The US space shuttle Enterprise on Friday leaves the US capital atop a Boeing 747 jet for a final flyover of New York City as it heads toward a museum where it will go on display.
The prototype Enterprise, the first shuttle ever built, was completed in 1976 and was used only for atmospheric test flights the following year, so it never flew in space like the other five members of the fleet.
UPDATE: Space shuttle Enterprise arrives at NYC airport
Enterprise is leaving its prior home at a Washington area aviation museum, where the shuttle Discovery last week took its place, and piggybacking aboard a special NASA plane will fly over Manhattan and the Statue of Liberty among other landmarks, the space agency said.
The pair are set to leave Dulles International Airport early Friday and the New York flyover will take place between 9:30-11:30 am (1330 GMT and 1530 GMT) before the shuttle lands at the John F. Kennedy International Airport.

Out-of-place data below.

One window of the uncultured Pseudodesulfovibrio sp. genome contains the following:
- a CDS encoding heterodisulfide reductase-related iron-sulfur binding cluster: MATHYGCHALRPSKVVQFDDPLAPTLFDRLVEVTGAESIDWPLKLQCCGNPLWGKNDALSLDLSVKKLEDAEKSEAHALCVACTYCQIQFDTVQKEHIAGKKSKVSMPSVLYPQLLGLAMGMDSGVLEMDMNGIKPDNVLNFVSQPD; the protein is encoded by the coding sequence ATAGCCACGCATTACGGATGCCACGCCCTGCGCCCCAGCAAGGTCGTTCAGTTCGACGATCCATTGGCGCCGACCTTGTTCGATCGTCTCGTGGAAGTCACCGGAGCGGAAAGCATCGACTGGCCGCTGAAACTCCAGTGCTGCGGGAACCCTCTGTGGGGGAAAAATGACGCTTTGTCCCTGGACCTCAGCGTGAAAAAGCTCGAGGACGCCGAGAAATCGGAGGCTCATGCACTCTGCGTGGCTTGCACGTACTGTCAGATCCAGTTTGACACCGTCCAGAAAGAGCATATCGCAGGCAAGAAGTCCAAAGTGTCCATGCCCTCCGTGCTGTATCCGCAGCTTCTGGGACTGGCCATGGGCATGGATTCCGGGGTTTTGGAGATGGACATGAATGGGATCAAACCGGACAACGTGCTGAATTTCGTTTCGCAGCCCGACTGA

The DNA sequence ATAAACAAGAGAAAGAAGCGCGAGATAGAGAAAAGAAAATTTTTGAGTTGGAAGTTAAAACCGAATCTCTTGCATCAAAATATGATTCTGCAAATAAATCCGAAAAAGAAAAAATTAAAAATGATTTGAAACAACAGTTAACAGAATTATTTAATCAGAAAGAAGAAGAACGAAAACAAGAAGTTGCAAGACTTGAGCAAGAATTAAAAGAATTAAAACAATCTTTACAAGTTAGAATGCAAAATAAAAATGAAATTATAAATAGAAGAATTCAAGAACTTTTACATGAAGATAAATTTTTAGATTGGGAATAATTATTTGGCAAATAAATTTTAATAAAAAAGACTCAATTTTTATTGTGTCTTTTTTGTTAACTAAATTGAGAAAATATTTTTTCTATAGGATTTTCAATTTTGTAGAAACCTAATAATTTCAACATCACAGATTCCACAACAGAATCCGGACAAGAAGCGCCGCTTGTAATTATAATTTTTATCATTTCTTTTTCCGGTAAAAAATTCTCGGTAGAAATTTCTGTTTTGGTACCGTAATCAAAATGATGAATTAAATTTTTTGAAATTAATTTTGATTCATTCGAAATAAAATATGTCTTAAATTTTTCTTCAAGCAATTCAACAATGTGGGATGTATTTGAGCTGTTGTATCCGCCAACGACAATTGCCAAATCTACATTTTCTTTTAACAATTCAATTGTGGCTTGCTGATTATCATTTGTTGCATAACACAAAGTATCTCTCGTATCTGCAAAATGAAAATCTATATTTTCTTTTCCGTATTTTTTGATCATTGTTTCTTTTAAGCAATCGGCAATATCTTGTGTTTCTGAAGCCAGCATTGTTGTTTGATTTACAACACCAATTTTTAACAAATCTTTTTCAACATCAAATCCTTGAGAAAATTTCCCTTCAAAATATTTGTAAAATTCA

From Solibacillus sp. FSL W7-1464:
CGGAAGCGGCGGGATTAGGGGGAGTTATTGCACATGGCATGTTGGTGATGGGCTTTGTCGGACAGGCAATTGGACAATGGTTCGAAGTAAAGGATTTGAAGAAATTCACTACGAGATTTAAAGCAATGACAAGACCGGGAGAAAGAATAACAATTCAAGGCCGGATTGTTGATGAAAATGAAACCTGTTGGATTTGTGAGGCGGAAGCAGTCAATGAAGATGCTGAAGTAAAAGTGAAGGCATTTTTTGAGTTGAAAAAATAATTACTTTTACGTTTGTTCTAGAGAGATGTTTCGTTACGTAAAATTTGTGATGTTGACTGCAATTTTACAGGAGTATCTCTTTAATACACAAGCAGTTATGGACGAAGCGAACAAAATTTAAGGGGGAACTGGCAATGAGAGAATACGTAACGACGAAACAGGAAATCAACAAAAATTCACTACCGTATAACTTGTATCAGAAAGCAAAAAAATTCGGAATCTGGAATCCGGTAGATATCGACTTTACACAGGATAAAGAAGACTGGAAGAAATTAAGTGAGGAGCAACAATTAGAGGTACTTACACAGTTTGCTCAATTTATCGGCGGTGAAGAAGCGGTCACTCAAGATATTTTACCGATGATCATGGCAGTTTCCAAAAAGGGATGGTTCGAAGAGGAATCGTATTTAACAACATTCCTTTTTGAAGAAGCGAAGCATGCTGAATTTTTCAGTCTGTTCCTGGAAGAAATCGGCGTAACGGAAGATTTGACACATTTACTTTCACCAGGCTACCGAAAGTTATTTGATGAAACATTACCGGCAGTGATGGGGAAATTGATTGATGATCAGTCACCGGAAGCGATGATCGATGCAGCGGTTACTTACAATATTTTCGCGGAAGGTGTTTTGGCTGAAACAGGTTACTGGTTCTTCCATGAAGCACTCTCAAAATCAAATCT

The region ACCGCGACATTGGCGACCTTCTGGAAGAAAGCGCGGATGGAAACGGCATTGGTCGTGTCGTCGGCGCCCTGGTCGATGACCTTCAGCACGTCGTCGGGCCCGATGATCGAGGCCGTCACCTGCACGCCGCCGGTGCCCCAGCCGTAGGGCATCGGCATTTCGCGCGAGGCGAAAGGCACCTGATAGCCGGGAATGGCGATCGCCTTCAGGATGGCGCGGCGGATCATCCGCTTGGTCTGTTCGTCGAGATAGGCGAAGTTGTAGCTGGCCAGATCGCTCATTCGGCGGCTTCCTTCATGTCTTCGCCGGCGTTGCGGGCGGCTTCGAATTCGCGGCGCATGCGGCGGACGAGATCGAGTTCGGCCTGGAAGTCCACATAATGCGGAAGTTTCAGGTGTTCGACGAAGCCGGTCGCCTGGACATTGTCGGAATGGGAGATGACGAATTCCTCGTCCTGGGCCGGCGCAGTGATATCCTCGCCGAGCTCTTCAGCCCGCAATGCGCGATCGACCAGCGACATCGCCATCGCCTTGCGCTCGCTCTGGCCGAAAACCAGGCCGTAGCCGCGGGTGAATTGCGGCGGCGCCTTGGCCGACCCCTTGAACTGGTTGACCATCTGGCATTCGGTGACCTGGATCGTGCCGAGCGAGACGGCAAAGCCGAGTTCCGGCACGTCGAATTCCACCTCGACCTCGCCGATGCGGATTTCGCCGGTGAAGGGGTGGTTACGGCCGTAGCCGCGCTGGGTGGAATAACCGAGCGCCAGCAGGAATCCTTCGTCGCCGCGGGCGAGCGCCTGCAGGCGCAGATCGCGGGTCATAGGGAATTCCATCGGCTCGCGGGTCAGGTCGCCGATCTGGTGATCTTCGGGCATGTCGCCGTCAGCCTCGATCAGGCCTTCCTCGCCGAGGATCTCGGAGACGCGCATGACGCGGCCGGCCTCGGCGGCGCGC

"Several weeks following the arrival, Enterprise will be 'demated' from the 747 and placed on a barge that will be moved by tugboat up the Hudson River to the Intrepid Sea, Air and Space Museum in June," NASA said in a statement.
The museum is located aboard the USS Intrepid aircraft carrier.
Discovery's dramatic flyover of Washington drew huge camera-snapping crowds, and on April 19 it became the first of the retired shuttle fleet to enter a museum, the National Air and Space Museum's Steven F. Udvar-Hazy Center in Virginia.
Later this year, Endeavour will move from the Kennedy Space Center in Florida to the California Science Center in Los Angeles.
The shuttle Atlantis, also still in Florida, will make just a short hop to a new exhibit at the Kennedy Center's visitor complex.
The US space shuttle program formally ended in July 2011 after 30 years of human space flight, leaving Russia as the only nation capable of sending astronauts to space.
Two other shuttles, Challenger and Columbia, were destroyed in accidents. Challenger disintegrated shortly after liftoff in 1986 and Columbia broke apart on re-entry to Earth in 2003. Both disasters killed everyone on board.
Explore further: Rocket launches into an aurora to study auroral swirls